Tommy
A British soldier; of disputed origin. Popular opinion holds the nickname was created by the Duke of Wellington after the Battle of Boxtel in 1794 (the Flanders campaign). After the fighting ended, the Duke saw wounded Private Thomas Atkins, who reportedly said, “It’s all right, sir.  It’s all in a day’s work.” However, the Imperial War Museum documents Wellington using the the name “Tommy” much later, in an 1843 praise of soldiers. Consultation of the Oxford English Dictionary (OED), reveals yet another origin: the War Office chose the sobriquet in 1815, immediately following Waterloo, as documented in the Collection of Orders, Regulations, etc. published 31 August 1815. Further clouding the issue, several writers are credited with originating the nickname; the most famous is Rudyard Kipling’s stirring defense of soldiers and their treatment in “Tommy,” a poem included in his Barrack-Room Ballads in 1892. By WWI, the term was used universally, although rarely by British troops themselves, unless derisively (from Whizz Bangs and Windups: Ten Tommy Slang Terms).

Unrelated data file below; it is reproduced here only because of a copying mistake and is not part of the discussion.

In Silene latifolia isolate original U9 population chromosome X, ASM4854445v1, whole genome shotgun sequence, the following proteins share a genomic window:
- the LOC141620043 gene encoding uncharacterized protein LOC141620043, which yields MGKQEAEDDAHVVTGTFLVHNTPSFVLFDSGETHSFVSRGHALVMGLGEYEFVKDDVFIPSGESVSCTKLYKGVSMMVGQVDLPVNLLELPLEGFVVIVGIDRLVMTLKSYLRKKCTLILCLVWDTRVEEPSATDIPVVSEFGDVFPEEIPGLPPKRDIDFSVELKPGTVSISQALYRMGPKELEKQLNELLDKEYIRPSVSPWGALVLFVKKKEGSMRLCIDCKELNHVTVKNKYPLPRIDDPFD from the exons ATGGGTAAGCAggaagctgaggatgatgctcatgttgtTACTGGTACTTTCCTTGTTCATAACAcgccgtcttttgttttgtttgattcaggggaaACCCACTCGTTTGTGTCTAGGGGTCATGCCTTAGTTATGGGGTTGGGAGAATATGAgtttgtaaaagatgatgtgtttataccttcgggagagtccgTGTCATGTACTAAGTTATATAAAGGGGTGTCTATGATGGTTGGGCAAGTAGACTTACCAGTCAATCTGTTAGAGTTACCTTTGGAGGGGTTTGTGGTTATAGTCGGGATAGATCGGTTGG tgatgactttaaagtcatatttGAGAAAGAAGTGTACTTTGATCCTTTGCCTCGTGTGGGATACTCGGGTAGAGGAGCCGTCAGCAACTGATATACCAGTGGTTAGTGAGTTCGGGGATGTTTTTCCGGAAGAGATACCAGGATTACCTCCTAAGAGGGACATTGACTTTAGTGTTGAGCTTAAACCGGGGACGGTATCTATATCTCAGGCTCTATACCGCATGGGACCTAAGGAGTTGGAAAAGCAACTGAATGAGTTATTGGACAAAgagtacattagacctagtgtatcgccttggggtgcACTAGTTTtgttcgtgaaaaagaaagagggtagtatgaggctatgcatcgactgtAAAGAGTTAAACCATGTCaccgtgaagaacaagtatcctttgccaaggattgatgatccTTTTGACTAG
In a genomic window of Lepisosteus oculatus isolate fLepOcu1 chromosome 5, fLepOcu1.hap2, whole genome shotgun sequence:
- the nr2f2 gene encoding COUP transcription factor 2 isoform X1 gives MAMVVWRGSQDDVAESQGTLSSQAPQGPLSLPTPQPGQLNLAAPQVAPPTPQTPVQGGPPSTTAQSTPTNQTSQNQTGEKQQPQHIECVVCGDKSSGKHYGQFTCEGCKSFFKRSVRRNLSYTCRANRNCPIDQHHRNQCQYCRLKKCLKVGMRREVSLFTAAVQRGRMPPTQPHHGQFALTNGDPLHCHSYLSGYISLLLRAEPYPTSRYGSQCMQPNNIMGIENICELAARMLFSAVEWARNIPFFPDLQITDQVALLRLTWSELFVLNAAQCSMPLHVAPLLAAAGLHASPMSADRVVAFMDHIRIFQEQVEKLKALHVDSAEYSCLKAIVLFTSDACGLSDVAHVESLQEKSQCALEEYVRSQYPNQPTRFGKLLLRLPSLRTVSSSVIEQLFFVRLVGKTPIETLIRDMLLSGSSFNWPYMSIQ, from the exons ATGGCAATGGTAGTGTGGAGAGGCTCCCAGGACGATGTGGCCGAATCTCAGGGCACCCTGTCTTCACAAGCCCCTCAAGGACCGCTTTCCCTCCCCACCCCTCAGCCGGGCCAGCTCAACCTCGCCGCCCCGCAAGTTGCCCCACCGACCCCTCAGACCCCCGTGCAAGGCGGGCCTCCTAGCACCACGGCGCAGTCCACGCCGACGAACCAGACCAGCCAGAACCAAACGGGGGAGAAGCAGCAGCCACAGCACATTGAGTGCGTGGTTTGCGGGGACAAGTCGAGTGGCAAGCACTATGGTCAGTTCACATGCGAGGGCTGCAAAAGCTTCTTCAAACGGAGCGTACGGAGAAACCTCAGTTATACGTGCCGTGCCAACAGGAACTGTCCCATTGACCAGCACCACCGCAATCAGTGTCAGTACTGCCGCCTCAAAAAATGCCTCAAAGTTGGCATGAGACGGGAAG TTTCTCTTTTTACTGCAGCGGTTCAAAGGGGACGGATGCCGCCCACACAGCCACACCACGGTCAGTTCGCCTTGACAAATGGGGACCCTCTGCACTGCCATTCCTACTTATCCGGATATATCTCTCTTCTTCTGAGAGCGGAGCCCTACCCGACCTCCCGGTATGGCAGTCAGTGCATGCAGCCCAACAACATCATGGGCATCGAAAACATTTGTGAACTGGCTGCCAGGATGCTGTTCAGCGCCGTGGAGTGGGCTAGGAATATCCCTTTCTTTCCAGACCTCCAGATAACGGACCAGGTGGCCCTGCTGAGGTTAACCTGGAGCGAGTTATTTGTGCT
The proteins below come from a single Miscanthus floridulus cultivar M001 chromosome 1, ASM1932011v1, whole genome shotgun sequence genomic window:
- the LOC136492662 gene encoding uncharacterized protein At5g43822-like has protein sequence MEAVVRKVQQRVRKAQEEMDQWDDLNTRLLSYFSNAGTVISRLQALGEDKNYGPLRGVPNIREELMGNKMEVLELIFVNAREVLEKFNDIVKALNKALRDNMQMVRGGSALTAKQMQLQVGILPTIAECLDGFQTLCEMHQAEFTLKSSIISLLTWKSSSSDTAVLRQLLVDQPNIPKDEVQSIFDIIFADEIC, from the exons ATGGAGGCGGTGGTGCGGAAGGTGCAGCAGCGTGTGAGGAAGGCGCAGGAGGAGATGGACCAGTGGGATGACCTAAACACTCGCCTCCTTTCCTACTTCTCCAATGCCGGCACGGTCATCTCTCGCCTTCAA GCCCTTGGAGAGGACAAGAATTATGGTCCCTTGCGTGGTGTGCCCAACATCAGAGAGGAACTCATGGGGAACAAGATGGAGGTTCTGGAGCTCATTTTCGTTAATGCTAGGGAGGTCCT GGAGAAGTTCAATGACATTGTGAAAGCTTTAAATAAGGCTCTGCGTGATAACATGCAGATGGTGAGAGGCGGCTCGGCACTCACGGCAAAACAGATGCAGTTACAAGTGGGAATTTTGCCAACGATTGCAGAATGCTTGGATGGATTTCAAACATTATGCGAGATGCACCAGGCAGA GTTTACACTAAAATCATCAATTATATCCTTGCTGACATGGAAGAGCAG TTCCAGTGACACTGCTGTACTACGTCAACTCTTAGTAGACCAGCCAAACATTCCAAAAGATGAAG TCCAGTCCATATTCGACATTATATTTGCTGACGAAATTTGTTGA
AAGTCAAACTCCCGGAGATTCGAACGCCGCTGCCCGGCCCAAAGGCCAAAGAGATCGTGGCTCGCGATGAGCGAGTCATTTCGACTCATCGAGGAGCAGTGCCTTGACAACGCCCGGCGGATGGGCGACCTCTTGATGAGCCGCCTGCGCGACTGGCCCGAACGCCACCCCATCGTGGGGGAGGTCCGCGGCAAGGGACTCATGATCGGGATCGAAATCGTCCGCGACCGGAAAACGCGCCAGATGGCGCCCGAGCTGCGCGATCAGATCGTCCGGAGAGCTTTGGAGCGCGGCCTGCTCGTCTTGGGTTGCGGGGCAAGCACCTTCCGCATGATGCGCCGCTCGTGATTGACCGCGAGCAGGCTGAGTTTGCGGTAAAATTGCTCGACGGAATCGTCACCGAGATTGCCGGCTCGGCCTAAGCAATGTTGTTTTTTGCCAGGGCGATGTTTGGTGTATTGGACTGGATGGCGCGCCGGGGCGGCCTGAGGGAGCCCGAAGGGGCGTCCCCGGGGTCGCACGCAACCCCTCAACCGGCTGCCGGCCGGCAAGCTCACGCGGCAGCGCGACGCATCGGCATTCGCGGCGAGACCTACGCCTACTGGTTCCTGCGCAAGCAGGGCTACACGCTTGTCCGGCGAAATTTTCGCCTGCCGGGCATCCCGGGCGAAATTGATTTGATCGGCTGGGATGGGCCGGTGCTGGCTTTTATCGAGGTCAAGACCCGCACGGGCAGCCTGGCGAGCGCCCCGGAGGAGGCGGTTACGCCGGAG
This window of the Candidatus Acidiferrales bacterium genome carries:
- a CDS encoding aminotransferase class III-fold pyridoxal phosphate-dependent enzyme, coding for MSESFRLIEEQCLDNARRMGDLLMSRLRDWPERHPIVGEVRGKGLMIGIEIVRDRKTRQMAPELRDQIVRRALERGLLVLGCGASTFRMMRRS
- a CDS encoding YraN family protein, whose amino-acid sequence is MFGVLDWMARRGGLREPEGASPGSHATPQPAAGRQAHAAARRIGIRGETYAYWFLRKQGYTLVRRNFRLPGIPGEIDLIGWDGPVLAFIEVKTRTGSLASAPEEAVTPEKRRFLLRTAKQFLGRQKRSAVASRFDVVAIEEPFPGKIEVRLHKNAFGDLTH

A New Way to Pay the National Debt,  James Gillray, 1785

A New Way to Pay the National Debt, James Gillray, 1785

 

 

Waterloo Day
Payday; after the Crimean War battles in 1854, also Balaclava Day (from A Dictionary of Slang and Colloquial English by John S. Farmer 1905).

 

 

 

The Tyrant Overtaken by Justice is Excluded From the World, George Cruikshank, 1814

The Tyrant Overtaken by Justice is Excluded From the World, George Cruikshank, 1814

 

Waterloo Stew